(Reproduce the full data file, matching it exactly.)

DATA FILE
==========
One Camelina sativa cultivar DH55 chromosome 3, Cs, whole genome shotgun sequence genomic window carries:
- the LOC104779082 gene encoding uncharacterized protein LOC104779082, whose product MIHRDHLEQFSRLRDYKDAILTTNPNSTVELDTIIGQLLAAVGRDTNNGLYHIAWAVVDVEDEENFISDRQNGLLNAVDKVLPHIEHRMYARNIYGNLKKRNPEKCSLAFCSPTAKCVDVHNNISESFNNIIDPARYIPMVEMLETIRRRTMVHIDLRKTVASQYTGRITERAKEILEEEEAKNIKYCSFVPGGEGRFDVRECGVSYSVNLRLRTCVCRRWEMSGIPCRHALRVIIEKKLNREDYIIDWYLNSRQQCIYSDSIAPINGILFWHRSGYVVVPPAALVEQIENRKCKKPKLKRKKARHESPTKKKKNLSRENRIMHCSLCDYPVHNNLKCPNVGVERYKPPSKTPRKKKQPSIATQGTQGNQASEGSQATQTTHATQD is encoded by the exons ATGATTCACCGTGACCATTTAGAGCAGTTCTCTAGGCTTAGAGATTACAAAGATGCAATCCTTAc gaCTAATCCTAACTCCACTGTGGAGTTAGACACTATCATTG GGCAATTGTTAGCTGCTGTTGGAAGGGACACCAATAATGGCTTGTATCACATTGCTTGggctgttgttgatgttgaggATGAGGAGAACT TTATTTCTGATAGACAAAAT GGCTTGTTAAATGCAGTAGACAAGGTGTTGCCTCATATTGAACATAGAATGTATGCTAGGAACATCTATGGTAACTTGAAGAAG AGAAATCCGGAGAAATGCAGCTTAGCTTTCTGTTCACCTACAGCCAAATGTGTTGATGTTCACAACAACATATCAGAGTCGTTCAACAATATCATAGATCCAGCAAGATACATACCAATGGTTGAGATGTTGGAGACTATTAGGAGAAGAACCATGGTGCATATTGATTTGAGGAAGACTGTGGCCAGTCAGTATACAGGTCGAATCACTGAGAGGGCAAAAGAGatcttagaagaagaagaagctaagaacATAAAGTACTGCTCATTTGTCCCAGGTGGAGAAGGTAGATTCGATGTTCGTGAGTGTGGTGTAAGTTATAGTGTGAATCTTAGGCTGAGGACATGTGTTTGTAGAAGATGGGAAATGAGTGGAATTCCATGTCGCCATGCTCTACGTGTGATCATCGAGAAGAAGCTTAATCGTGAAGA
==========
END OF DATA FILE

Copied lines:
One Camelina sativa cultivar DH55 chromosome 3, Cs, whole genome shotgun sequence genomic window carries:
- the LOC104779082 gene encoding uncharacterized protein LOC104779082, whose product MIHRDHLEQFSRLRDYKDAILTTNPNSTVELDTIIGQLLAAVGRDTNNGLYHIAWAVVDVEDEENFISDRQNGLLNAVDKVLPHIEHRMYARNIYGNLKKRNPEKCSLAFCSPTAKCVDVHNNISESFNNIIDPARYIPMVEMLETIRRRTMVHIDLRKTVASQYTGRITERAKEILEEEEAKNIKYCSFVPGGEGRFDVRECGVSYSVNLRLRTCVCRRWEMSGIPCRHALRVIIEKKLNREDYIIDWYLNSRQQCIYSDSIAPINGILFWHRSGYVVVPPAALVEQIENRKCKKPKLKRKKARHESPTKKKKNLSRENRIMHCSLCDYPVHNNLKCPNVGVERYKPPSKTPRKKKQPSIATQGTQGNQASEGSQATQTTHATQD is encoded by the exons ATGATTCACCGTGACCATTTAGAGCAGTTCTCTAGGCTTAGAGATTACAAAGATGCAATCCTTAc gaCTAATCCTAACTCCACTGTGGAGTTAGACACTATCATTG GGCAATTGTTAGCTGCTGTTGGAAGGGACACCAATAATGGCTTGTATCACATTGCTTGggctgttgttgatgttgaggATGAGGAGAACT TTATTTCTGATAGACAAAAT GGCTTGTTAAATGCAGTAGACAAGGTGTTGCCTCATATTGAACATAGAATGTATGCTAGGAACATCTATGGTAACTTGAAGAAG AGAAATCCGGAGAAATGCAGCTTAGCTTTCTGTTCACCTACAGCCAAATGTGTTGATGTTCACAACAACATATCAGAGTCGTTCAACAATATCATAGATCCAGCAAGATACATACCAATGGTTGAGATGTTGGAGACTATTAGGAGAAGAACCATGGTGCATATTGATTTGAGGAAGACTGTGGCCAGTCAGTATACAGGTCGAATCACTGAGAGGGCAAAAGAGatcttagaagaagaagaagctaagaacATAAAGTACTGCTCATTTGTCCCAGGTGGAGAAGGTAGATTCGATGTTCGTGAGTGTGGTGTAAGTTATAGTGTGAATCTTAGGCTGAGGACATGTGTTTGTAGAAGATGGGAAATGAGTGGAATTCCATGTCGCCATGCTCTACGTGTGATCATCGAGAAGAAGCTTAATCGTGAAGA